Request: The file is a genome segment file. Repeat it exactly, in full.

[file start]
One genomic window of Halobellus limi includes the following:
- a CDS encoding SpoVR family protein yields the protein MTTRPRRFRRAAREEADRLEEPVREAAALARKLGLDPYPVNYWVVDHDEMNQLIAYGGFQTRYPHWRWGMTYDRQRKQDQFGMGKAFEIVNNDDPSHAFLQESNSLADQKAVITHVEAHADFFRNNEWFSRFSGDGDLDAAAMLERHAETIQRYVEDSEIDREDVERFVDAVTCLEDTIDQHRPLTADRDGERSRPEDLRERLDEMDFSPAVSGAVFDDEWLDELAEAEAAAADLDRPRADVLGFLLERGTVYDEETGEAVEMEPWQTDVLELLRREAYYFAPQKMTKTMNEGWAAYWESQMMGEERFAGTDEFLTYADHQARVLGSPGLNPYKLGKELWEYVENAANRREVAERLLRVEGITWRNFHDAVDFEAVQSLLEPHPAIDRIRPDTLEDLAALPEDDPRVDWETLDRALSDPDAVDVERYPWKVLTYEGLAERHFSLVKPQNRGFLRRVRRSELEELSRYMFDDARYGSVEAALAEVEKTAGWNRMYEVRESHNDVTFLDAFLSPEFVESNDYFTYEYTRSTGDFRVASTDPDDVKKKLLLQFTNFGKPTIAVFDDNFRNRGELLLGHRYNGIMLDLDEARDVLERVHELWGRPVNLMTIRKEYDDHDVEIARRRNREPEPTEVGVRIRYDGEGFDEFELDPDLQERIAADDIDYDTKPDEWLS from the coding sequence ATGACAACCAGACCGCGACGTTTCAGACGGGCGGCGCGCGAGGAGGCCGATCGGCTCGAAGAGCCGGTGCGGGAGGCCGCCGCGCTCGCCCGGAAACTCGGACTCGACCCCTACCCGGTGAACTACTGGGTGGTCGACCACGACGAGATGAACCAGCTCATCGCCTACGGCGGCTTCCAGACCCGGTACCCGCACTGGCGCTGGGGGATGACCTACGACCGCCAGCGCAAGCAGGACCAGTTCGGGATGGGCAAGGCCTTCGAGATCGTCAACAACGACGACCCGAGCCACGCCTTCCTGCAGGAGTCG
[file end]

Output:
One genomic window of Halobellus limi includes the following:
- a CDS encoding SpoVR family protein yields the protein MTTRPRRFRRAAREEADRLEEPVREAAALARKLGLDPYPVNYWVVDHDEMNQLIAYGGFQTRYPHWRWGMTYDRQRKQDQFGMGKAFEIVNNDDPSHAFLQESNSLADQKAVITHVEAHADFFRNNEWFSRFSGDGDLDAAAMLERHAETIQRYVEDSEIDREDVERFVDAVTCLEDTIDQHRPLTADRDGERSRPEDLRERLDEMDFSPAVSGAVFDDEWLDELAEAEAAAADLDRPRADVLGFLLERGTVYDEETGEAVEMEPWQTDVLELLRREAYYFAPQKMTKTMNEGWAAYWESQMMGEERFAGTDEFLTYADHQARVLGSPGLNPYKLGKELWEYVENAANRREVAERLLRVEGITWRNFHDAVDFEAVQSLLEPHPAIDRIRPDTLEDLAALPEDDPRVDWETLDRALSDPDAVDVERYPWKVLTYEGLAERHFSLVKPQNRGFLRRVRRSELEELSRYMFDDARYGSVEAALAEVEKTAGWNRMYEVRESHNDVTFLDAFLSPEFVESNDYFTYEYTRSTGDFRVASTDPDDVKKKLLLQFTNFGKPTIAVFDDNFRNRGELLLGHRYNGIMLDLDEARDVLERVHELWGRPVNLMTIRKEYDDHDVEIARRRNREPEPTEVGVRIRYDGEGFDEFELDPDLQERIAADDIDYDTKPDEWLS from the coding sequence ATGACAACCAGACCGCGACGTTTCAGACGGGCGGCGCGCGAGGAGGCCGATCGGCTCGAAGAGCCGGTGCGGGAGGCCGCCGCGCTCGCCCGGAAACTCGGACTCGACCCCTACCCGGTGAACTACTGGGTGGTCGACCACGACGAGATGAACCAGCTCATCGCCTACGGCGGCTTCCAGACCCGGTACCCGCACTGGCGCTGGGGGATGACCTACGACCGCCAGCGCAAGCAGGACCAGTTCGGGATGGGCAAGGCCTTCGAGATCGTCAACAACGACGACCCGAGCCACGCCTTCCTGCAGGAGTCG